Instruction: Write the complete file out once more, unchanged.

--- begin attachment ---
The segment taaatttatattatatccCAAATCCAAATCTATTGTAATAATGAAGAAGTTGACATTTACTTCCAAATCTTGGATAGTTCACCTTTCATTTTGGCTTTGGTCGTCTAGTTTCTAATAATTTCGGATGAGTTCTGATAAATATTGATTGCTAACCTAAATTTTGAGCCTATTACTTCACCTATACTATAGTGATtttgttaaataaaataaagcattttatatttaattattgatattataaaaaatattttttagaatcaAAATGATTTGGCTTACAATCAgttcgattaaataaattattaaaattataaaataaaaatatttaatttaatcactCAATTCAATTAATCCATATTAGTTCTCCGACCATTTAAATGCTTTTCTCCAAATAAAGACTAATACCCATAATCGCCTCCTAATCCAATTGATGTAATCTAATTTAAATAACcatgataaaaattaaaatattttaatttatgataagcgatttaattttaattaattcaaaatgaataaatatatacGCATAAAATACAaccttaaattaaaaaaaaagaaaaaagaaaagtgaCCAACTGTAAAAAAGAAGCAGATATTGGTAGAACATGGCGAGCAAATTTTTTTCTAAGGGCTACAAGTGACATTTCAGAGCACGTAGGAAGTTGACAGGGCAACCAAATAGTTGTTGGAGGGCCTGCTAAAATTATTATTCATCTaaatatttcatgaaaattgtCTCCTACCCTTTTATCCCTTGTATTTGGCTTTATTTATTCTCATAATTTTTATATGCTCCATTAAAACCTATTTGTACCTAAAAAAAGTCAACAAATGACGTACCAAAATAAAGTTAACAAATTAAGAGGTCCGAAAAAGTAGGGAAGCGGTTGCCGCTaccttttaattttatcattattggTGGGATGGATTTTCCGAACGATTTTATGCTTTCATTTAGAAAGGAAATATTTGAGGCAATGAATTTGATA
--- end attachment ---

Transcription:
The segment taaatttatattatatccCAAATCCAAATCTATTGTAATAATGAAGAAGTTGACATTTACTTCCAAATCTTGGATAGTTCACCTTTCATTTTGGCTTTGGTCGTCTAGTTTCTAATAATTTCGGATGAGTTCTGATAAATATTGATTGCTAACCTAAATTTTGAGCCTATTACTTCACCTATACTATAGTGATtttgttaaataaaataaagcattttatatttaattattgatattataaaaaatattttttagaatcaAAATGATTTGGCTTACAATCAgttcgattaaataaattattaaaattataaaataaaaatatttaatttaatcactCAATTCAATTAATCCATATTAGTTCTCCGACCATTTAAATGCTTTTCTCCAAATAAAGACTAATACCCATAATCGCCTCCTAATCCAATTGATGTAATCTAATTTAAATAACcatgataaaaattaaaatattttaatttatgataagcgatttaattttaattaattcaaaatgaataaatatatacGCATAAAATACAaccttaaattaaaaaaaaagaaaaaagaaaagtgaCCAACTGTAAAAAAGAAGCAGATATTGGTAGAACATGGCGAGCAAATTTTTTTCTAAGGGCTACAAGTGACATTTCAGAGCACGTAGGAAGTTGACAGGGCAACCAAATAGTTGTTGGAGGGCCTGCTAAAATTATTATTCATCTaaatatttcatgaaaattgtCTCCTACCCTTTTATCCCTTGTATTTGGCTTTATTTATTCTCATAATTTTTATATGCTCCATTAAAACCTATTTGTACCTAAAAAAAGTCAACAAATGACGTACCAAAATAAAGTTAACAAATTAAGAGGTCCGAAAAAGTAGGGAAGCGGTTGCCGCTaccttttaattttatcattattggTGGGATGGATTTTCCGAACGATTTTATGCTTTCATTTAGAAAGGAAATATTTGAGGCAATGAATTTGATA